Dorado Needle + Klawatti Peak via Inspiration Traverse / 多拉多針

  • Reading time:13 mins read

Dorado Needle and Klawatti Peak rest along the famous Inspiration Traverse. While Klawatti Peak sits by the main route, Dorado Needle requires going off the beaten path. Moreover, they offer stunning views of the Eldorado Icecap.

To Dorado Needle, thanks for everything
To Dorado Needle, thanks for everything

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Dorado Needle and Klawatti Peak at a Glance

Access: Cascade River Road @ mile 18.5
Round Trip: 15 miles
Elevation Range: 2160′-8485′
Gear: helmet, ice ax, snow, rock
GPS Track: available
Dog-Friendly: no pets

The Preface

My partner and I were up here one month ago. It was great to take care of the two farthest peaks. But it felt like forever to cross five glaciers in one day. Moreover, it was disappointing not to include these two high points.

Here I was a month later climbing Dorado Needle and Klawatti Peak alone. It’s mid-July, so the moat was my main concern. But depending on the current condition, the gap would determine the outcome.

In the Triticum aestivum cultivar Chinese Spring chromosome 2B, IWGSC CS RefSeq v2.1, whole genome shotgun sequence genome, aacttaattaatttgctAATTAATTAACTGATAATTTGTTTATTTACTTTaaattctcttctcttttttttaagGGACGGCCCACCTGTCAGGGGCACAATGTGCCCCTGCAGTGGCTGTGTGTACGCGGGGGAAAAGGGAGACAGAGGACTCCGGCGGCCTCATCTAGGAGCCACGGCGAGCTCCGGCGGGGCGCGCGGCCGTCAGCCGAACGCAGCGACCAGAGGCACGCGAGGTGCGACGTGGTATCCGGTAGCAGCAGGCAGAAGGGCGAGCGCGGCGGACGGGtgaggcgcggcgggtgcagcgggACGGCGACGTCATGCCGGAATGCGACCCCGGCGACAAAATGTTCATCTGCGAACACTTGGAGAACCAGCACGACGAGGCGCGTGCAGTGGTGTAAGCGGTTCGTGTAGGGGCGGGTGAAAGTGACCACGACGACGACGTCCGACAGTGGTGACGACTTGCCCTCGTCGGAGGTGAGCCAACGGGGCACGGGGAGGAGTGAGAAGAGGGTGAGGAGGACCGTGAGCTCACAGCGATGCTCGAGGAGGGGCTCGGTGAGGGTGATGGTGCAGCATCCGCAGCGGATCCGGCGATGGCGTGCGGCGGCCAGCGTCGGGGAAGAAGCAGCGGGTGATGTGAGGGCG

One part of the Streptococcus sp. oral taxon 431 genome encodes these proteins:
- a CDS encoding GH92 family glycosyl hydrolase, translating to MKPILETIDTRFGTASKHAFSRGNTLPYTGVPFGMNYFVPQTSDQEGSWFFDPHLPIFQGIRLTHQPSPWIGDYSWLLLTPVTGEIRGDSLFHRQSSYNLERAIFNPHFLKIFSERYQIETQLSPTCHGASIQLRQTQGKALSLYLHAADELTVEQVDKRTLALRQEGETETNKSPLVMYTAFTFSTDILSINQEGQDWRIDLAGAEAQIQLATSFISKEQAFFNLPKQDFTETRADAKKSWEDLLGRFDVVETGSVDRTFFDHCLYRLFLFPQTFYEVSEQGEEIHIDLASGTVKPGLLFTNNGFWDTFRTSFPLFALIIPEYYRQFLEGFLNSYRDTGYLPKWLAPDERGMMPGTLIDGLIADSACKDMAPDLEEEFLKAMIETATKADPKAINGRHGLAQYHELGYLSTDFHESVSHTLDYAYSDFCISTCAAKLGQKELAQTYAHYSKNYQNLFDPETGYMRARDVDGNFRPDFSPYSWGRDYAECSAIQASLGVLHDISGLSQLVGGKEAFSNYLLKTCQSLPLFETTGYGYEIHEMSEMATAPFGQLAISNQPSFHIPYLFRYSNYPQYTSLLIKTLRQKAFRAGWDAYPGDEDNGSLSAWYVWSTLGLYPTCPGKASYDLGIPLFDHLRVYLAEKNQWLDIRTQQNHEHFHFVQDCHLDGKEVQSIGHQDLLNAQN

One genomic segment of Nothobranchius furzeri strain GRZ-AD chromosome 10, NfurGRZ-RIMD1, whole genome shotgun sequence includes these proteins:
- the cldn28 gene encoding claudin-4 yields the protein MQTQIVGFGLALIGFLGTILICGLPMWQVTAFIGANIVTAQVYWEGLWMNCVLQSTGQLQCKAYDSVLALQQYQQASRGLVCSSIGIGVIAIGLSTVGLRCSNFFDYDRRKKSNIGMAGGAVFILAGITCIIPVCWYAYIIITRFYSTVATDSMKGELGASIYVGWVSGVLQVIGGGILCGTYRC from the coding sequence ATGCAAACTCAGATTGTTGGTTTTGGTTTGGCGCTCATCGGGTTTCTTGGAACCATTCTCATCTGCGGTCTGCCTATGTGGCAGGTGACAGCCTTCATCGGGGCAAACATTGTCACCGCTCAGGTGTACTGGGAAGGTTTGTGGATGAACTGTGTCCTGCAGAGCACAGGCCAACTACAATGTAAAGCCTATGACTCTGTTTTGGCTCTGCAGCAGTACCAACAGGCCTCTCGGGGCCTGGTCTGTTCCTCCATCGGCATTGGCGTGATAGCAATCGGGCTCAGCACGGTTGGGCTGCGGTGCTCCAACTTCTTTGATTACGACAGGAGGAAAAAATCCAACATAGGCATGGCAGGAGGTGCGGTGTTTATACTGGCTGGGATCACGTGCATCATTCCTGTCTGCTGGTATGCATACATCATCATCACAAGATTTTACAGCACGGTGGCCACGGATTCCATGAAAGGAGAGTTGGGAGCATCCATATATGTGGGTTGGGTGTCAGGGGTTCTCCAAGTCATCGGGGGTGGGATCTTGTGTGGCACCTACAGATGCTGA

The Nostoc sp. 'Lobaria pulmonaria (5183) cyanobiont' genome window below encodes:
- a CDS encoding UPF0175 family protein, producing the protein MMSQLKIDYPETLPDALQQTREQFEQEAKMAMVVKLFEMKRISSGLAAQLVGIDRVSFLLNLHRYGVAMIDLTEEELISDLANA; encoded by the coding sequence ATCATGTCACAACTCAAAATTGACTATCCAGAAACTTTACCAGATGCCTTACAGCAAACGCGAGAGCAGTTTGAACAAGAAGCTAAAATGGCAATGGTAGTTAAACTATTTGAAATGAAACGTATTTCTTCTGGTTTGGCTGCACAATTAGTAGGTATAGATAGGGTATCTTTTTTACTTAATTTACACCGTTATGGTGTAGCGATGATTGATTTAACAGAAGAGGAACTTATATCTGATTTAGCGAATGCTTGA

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Inspiration Glacier to Tepeh Col

Other than the spectacular views, going through the top of Eldorado Creek and Roush Creek was unexciting. But more crevasses have opened up on Eldorado Glacier since last month.

There were more tracks through the snow. Perhaps most people went climbing Eldorado Peak. Much snow on the Inspiration Glacier has also melted to leave behind huge gaps and dry rocks.

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Tepeh Col to McAllister Glacier

Halfway through Inspiration Glacier at 8000′, I stopped at Tepeh Col. From there, I had my first look at Dorado Needle. Then I dropped off the overnight gear and went down the other side.

I went onto McAllister Glacier by moving west. At the same time, I bypassed a few small crevasses. Then I noticed the group of four climbers as they made their way up the peak.

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Dorado Needle Climb

I dropped 400′ to reach the 7600′ notch. Then I went uphill while moving northwest to the 8200′ flat area north of the summit. My goal was to get onto the rocks by going up the east face directly.